The sophomore has slumped along with his entire team, shooting just 5-of-21 and 2-of-6 from long range in the last two games. He tied a season low with three points Sunday in a loss at Iowa, then had 11 on 4-of-13 shooting Wednesday at Ohio State. His assist numbers are lagging, too – he’s averaging just 1.8 in the last five games, compared to a 3.7 mark heading into that span.
Tyler Griffey, Illinois
The senior is 3-for-10 from the field in his past two games and scored just one point Thursday against Penn State. He only had seven against Northwestern. His team is rolling, having won five in a row after dropping six of seven, and Griffey was a big part of that in the first three wins, averaging 14 points. But he wasn’t much of a factor against two of the conference’s lower-tier teams.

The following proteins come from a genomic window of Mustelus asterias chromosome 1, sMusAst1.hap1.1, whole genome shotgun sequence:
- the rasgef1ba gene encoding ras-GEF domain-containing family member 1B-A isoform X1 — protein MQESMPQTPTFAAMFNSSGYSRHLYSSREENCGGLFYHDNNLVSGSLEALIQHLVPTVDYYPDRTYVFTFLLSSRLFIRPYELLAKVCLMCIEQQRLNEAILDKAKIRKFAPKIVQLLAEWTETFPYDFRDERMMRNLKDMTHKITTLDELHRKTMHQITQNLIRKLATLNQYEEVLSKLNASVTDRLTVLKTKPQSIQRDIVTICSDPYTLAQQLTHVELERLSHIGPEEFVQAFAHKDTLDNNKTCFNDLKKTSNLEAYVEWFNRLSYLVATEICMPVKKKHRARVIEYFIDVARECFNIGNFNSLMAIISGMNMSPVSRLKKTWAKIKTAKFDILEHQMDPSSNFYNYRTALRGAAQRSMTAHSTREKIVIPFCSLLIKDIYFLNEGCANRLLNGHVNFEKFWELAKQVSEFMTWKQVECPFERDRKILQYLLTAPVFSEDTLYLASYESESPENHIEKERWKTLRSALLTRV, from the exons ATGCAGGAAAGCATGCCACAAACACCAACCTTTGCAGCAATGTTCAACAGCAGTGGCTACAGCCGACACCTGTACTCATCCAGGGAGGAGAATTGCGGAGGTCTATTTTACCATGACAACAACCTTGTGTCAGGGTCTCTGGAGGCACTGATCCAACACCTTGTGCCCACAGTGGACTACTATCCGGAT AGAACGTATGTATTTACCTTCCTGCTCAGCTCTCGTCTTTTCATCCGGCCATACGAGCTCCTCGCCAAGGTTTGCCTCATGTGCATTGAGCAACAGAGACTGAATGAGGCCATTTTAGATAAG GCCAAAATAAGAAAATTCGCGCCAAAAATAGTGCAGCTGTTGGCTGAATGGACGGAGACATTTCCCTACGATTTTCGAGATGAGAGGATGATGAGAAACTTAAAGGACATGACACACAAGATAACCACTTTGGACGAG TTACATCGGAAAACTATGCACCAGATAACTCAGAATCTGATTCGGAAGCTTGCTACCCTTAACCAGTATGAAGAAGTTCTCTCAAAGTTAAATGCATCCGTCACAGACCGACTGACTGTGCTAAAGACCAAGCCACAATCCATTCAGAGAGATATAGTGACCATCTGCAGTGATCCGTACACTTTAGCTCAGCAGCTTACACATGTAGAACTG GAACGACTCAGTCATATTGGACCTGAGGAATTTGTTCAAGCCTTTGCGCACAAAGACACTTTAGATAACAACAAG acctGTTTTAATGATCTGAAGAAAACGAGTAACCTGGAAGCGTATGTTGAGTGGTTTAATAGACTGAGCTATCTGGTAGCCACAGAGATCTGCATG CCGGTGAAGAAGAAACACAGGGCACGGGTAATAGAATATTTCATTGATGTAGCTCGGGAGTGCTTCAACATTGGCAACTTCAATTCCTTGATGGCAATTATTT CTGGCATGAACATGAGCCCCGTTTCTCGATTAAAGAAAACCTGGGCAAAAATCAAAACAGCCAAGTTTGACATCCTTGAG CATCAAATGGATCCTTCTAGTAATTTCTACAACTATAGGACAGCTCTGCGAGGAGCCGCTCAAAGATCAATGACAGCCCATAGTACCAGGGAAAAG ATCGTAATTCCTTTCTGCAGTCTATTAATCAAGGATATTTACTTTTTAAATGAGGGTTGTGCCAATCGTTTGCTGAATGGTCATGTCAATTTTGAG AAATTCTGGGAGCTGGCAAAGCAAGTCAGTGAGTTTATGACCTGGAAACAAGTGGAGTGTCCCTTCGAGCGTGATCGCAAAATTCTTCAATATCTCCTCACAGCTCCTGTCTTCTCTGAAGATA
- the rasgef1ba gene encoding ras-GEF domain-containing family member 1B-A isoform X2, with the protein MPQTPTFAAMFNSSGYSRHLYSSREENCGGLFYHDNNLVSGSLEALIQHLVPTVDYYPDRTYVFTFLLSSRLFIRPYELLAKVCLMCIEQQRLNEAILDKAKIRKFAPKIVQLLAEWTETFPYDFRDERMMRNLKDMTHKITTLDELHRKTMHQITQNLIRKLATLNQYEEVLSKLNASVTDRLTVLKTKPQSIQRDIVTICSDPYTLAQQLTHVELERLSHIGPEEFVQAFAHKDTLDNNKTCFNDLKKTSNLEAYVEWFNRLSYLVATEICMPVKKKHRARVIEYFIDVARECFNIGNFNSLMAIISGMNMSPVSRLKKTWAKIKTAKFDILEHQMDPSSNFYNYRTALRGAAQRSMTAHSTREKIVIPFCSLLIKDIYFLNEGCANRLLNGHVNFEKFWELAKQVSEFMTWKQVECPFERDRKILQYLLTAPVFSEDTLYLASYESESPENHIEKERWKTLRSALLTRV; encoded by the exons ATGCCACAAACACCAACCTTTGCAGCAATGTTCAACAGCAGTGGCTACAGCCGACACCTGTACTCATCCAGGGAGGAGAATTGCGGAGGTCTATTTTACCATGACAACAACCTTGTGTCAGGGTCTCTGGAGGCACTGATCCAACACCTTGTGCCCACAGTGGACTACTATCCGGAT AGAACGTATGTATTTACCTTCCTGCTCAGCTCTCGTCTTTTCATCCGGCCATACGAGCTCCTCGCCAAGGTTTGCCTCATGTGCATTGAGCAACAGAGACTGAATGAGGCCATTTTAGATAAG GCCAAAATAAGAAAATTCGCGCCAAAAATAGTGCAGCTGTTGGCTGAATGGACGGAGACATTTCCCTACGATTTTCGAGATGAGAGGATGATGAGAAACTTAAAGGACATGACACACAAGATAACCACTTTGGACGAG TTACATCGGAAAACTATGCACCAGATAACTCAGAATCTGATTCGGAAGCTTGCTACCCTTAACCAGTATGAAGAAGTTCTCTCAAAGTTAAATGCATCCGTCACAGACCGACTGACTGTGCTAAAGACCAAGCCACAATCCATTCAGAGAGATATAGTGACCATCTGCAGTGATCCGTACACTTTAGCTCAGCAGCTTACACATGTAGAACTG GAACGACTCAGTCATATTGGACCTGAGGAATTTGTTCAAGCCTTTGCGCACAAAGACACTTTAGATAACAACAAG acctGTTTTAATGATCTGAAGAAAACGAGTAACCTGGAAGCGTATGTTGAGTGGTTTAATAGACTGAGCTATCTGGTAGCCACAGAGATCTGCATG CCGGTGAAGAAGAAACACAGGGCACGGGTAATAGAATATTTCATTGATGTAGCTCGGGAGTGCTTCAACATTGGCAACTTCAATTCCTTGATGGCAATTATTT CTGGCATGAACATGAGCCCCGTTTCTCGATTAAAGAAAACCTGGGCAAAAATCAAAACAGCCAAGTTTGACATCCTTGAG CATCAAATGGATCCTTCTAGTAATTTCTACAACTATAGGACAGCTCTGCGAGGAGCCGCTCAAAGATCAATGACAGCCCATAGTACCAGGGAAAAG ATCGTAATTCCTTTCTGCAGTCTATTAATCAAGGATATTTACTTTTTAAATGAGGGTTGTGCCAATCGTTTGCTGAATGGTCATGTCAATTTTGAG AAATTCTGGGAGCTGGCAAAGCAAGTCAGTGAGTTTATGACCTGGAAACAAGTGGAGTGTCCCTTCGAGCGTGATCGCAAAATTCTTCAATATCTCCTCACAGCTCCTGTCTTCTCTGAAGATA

Top three surprises
Wisconsin. This really shouldn’t be a surprise considering Bo Ryan is still the coach, but when the Badgers lost Josh Gasser to a torn ACL before the season, few expected them to have a legitimate shot to finish atop the nation’s toughest conference. But the Badgers are just two games out of Indiana heading into this weekend, and they’ve been able to force almost every opponent into their slow, methodical style of play that results in few turnovers and great defense. The emergence of sophomore Treavon Jackson at point guard has helped immensely. The son of former Ohio State great and longtime NBA role player Jimmy Jackson has made giant strides handling the ball and has had some clutch shots of his own in close games.